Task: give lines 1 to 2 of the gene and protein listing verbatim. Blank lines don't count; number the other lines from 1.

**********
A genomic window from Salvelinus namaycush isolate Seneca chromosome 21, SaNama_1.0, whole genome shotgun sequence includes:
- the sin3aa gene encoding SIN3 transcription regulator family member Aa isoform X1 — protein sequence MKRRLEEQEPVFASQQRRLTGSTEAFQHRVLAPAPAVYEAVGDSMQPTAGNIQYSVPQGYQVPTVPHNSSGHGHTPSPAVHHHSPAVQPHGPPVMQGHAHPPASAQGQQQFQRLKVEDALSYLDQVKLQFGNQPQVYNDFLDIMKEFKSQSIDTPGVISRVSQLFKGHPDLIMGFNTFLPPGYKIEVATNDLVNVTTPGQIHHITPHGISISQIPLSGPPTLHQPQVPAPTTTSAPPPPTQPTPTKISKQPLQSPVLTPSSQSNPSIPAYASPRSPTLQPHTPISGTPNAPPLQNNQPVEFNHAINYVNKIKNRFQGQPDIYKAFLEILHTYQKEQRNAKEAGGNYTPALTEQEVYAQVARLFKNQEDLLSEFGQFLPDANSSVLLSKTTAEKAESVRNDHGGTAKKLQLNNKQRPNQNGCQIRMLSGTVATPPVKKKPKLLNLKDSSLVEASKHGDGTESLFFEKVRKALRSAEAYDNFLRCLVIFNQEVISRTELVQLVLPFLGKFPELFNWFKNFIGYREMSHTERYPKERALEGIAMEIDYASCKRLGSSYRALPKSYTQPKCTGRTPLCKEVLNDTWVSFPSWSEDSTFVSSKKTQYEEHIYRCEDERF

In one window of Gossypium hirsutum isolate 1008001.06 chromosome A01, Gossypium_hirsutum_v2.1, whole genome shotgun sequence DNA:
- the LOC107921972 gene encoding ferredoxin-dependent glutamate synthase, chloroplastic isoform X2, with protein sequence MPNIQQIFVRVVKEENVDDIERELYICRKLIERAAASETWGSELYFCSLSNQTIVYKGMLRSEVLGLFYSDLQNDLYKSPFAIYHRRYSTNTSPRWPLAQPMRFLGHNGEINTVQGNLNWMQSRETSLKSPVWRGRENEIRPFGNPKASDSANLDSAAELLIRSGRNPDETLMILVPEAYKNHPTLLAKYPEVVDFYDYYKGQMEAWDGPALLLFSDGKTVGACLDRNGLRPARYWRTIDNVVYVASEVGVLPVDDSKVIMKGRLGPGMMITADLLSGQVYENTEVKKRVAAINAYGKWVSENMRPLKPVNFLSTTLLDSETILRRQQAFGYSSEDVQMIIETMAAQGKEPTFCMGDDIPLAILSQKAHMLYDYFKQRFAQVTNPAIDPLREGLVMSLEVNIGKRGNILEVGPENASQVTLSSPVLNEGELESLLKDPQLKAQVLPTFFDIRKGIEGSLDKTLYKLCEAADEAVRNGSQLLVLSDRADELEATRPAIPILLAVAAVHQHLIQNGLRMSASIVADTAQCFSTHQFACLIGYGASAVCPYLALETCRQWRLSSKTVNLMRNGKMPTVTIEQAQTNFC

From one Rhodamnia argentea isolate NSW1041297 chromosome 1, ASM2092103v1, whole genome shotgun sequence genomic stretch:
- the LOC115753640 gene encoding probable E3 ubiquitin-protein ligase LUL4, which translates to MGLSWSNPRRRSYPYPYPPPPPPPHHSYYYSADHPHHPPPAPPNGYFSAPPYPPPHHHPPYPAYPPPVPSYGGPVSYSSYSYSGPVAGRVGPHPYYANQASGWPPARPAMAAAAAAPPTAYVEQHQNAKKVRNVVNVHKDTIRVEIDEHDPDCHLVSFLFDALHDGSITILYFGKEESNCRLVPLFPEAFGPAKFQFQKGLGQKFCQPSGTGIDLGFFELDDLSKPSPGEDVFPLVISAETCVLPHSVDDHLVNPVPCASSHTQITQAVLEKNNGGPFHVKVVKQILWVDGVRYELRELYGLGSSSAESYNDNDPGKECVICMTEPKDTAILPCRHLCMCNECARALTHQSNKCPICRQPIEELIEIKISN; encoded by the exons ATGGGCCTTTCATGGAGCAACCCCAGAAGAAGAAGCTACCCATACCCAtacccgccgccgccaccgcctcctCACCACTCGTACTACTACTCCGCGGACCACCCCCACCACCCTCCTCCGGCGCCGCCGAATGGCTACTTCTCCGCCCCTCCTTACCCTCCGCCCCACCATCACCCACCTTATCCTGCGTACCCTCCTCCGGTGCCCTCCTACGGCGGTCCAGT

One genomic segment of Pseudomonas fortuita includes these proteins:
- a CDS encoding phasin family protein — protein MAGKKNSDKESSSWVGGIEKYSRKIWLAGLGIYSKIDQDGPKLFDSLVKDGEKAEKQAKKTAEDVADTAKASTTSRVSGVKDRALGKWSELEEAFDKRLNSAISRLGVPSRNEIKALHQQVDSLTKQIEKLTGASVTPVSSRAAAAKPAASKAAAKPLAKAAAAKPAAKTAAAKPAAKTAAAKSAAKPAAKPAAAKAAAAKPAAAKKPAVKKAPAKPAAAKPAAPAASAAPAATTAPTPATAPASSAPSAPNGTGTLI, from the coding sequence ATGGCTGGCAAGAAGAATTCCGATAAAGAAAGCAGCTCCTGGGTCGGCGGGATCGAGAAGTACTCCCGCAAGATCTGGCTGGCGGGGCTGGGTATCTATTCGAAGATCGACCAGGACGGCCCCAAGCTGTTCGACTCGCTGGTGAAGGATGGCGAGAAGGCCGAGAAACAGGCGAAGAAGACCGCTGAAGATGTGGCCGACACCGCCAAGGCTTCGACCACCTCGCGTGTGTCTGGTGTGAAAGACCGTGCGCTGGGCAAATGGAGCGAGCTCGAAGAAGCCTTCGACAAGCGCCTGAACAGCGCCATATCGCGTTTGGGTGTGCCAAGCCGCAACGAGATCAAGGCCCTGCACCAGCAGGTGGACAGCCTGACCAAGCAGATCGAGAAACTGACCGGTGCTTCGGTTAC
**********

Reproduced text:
A genomic window from Salvelinus namaycush isolate Seneca chromosome 21, SaNama_1.0, whole genome shotgun sequence includes:
- the sin3aa gene encoding SIN3 transcription regulator family member Aa isoform X1 — protein sequence MKRRLEEQEPVFASQQRRLTGSTEAFQHRVLAPAPAVYEAVGDSMQPTAGNIQYSVPQGYQVPTVPHNSSGHGHTPSPAVHHHSPAVQPHGPPVMQGHAHPPASAQGQQQFQRLKVEDALSYLDQVKLQFGNQPQVYNDFLDIMKEFKSQSIDTPGVISRVSQLFKGHPDLIMGFNTFLPPGYKIEVATNDLVNVTTPGQIHHITPHGISISQIPLSGPPTLHQPQVPAPTTTSAPPPPTQPTPTKISKQPLQSPVLTPSSQSNPSIPAYASPRSPTLQPHTPISGTPNAPPLQNNQPVEFNHAINYVNKIKNRFQGQPDIYKAFLEILHTYQKEQRNAKEAGGNYTPALTEQEVYAQVARLFKNQEDLLSEFGQFLPDANSSVLLSKTTAEKAESVRNDHGGTAKKLQLNNKQRPNQNGCQIRMLSGTVATPPVKKKPKLLNLKDSSLVEASKHGDGTESLFFEKVRKALRSAEAYDNFLRCLVIFNQEVISRTELVQLVLPFLGKFPELFNWFKNFIGYREMSHTERYPKERALEGIAMEIDYASCKRLGSSYRALPKSYTQPKCTGRTPLCKEVLNDTWVSFPSWSEDSTFVSSKKTQYEEHIYRCEDERF